Monday, 18 June 2007
Well since you asked...Camels..
Long ago, I lived in Egypt on an Island called Zamalek in the middle of the river, in a place with long wide balconies which hung over the sluggish waters of the Nile. It was an Island of grand houses built in the French style, and decaying colonial architecture , hedges of vivid bougainvillea , dust dirt noise heat and traffic everywhere, It was as they say a charmed life, I drank Hibiscus tea at the exclusive El Gezira Club and In the very early morning rode Arab horses past the pyramids and watched the camel corps on exercise plodding their stately way over across the modern flyovers towards Mena House and the Desert where, having hit the sands, they raced off with the speed of the silent wind disappearing in a cloud of shimmering dust of their own making.
In summer, when it became unbearable to ride in the glare of the sun we took out horses through the orange groves in the shade where we passed women in villages untouched by time, sitting outside mud brick houses beneath date palms ,wearing gold hawk faced masks to cover their faces from strangers eyes.
When time allowed we would escape Cairo very early in the morning and travel to the bitter lakes where the water was like thick warm pea soup and there was nothing to do but lie in it and watch the Bedouin girls, dressed in black with fuchsia sashes, languidly herding their flat tailed sheep through the sparse grass, foraging.
During Ramadan Cairo is mad with heat and hunger and the whole city simmers and rolls like a pot coming to the boil. So we would brace ourselves for a long days drive across the city and out into the sand dunes to wait an hour or so in a car park in the middle of nothing for enough vehicles to be gathered to form a convoy through the tunnel under the canal to the Sinai desert.
Once on the other side we would drive for hours along empty roads, passing vast Egyptian army camps with bunkers filled with tanks and aircraft hidden under camouflage netting. If you stopped to stretch you legs and watched carefully, in the seeming nothingness of the sands, a tiny movement would alert you to a soldier appearing like a rabbit from a manhole cover to see what you were up to. We would drive on until it got dark to camp on a beach by the water and to sleep lying on blankets by the land rovers with nothing but the stars above us and the moon rising red over the mountains. Lying there in the silence and nothingness listening to the desert breathe.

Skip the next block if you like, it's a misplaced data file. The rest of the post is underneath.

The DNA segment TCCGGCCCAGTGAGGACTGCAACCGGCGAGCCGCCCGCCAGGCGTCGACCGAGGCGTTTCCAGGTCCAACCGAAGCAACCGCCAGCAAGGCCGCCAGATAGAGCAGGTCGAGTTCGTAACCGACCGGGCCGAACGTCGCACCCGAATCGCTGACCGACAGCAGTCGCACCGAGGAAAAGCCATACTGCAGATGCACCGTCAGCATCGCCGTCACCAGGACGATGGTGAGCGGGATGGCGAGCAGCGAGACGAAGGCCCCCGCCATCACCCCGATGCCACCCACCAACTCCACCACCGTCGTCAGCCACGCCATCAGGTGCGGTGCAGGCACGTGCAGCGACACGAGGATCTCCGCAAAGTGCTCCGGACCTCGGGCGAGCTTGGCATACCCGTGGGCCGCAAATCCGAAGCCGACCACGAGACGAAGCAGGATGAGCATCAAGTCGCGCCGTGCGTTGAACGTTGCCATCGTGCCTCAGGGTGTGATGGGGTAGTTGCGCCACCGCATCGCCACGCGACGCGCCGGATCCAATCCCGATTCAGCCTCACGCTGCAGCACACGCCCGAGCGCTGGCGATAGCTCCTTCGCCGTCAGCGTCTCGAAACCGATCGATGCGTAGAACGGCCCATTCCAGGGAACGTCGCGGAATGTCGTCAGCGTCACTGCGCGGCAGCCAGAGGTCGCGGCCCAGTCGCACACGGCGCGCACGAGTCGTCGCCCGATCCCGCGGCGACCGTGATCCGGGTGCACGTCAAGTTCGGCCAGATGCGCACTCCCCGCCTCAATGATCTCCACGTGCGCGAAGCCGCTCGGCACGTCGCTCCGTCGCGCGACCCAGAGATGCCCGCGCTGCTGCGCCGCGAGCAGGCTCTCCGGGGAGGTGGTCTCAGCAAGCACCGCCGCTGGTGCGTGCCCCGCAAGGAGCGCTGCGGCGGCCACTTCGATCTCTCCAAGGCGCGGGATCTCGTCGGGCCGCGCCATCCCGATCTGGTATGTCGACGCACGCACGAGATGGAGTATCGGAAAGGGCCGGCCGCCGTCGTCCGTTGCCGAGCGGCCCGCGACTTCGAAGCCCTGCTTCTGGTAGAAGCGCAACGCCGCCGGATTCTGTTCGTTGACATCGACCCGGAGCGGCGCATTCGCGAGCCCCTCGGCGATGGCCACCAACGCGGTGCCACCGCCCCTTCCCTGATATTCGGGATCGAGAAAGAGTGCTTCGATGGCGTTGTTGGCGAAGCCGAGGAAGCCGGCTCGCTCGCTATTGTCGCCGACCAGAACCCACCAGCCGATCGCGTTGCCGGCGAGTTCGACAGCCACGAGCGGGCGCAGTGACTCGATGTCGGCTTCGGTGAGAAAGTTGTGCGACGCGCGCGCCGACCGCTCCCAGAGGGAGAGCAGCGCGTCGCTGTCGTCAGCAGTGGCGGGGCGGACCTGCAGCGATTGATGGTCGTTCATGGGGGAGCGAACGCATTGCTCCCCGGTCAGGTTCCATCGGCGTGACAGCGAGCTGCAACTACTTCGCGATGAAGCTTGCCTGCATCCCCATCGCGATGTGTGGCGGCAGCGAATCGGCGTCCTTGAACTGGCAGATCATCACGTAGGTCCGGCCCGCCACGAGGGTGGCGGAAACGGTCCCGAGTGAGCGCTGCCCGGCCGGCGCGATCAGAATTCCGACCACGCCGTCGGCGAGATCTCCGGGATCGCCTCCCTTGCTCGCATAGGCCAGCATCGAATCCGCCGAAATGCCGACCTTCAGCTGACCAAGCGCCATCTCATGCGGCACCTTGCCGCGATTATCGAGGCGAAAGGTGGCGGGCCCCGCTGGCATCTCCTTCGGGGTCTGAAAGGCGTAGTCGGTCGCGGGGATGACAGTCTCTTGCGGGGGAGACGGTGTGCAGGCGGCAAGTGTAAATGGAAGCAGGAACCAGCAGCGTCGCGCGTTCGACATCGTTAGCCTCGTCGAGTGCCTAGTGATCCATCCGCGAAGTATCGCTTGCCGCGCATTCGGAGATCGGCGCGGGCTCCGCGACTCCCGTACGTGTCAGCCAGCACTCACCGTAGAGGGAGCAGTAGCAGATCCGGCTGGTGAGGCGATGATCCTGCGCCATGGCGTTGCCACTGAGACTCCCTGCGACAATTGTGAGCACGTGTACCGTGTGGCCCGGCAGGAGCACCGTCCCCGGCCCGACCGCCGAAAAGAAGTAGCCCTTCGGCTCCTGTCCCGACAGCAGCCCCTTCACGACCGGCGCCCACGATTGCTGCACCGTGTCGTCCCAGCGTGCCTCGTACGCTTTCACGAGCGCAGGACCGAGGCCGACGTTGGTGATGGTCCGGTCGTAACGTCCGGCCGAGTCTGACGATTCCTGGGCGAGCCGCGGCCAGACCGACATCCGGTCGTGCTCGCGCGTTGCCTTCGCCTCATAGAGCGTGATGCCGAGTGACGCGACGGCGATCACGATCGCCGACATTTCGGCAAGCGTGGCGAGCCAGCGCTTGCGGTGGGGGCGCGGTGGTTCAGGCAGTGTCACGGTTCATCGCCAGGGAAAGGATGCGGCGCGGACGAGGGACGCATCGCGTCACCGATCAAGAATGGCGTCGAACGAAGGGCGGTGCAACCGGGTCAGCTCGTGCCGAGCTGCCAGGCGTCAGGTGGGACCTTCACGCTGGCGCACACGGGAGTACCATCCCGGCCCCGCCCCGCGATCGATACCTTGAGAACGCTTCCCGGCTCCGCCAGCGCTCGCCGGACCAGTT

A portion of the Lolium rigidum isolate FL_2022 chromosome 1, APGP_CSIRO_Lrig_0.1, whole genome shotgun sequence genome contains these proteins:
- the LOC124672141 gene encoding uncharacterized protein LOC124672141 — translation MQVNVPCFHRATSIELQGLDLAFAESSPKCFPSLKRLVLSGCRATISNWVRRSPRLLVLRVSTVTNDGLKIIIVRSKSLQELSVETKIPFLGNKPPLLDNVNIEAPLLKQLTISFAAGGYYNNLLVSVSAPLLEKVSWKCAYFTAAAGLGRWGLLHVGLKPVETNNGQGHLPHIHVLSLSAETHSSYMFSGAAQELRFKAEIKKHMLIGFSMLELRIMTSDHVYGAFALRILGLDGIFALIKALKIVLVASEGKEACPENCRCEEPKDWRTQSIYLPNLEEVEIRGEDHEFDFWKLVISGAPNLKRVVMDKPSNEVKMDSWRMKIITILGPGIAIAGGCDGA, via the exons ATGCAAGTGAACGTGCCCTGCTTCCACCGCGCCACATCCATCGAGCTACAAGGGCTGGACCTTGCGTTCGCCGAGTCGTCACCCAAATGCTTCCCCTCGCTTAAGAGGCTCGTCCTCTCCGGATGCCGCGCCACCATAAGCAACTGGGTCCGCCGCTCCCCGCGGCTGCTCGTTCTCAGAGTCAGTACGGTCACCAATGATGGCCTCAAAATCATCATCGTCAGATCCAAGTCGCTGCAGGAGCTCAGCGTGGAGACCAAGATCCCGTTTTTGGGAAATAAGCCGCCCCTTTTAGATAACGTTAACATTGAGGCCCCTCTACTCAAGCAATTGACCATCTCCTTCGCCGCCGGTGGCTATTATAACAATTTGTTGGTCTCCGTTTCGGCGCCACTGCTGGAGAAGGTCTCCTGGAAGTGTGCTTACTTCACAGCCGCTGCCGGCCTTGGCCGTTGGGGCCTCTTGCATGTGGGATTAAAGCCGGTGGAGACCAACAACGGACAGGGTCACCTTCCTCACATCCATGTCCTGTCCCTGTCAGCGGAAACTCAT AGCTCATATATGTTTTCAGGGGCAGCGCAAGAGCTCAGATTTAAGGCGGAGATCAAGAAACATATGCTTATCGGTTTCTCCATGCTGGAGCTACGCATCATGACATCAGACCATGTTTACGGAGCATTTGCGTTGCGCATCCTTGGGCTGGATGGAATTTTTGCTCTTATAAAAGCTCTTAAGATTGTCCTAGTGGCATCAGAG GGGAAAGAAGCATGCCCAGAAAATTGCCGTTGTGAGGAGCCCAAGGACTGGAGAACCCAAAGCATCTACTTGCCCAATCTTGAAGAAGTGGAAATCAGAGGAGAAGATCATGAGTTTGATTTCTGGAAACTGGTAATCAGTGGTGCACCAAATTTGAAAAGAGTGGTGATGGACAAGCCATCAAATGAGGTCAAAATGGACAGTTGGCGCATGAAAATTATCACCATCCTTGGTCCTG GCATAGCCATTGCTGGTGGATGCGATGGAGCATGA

There was a place way beyond western eyes where hot springs bubbled out of the sand and rocks and the Bedouin came to bathe. We sat on the sand dunes and watched the women fully clothed in white tents bobbing in the pools like discarded laundry.
Sometimes, as we sat drinking and eating around our campfire, the camel trains would pass us in the night, a long line of camels roped together, travelling down the desert roads heading to Cairo to the market across the shifting sands, their dozing drivers swathed in cloaks , plodding on in silence, rocked to sleep by the swaying motion of their ships of the desert.
I have visited the camel market, very early on a Sunday morning. It was held inside a mud brick walled compound where great fat Pashas reclined on wooden benches against cushions ,drinking mint tea and smoking hookah pipes and men lent discreetly down to catch their words and whisper in their ears, and then rushed off to fetch whom ever or whatever it was that they had been dispatched to do. Hopeful traders paraded camels of all sizes in front of them, the baby camels knees bound in rags to keep their legs rigid so that they did not collapse into crumpled furry heaps in the dust, and the air bursting with the sound of Arabs calling out and camels bellowing and the smell of 'Eesh baladi’ bread and fool medames (egyptian bean stew).
It was long ago and I lived in another world then.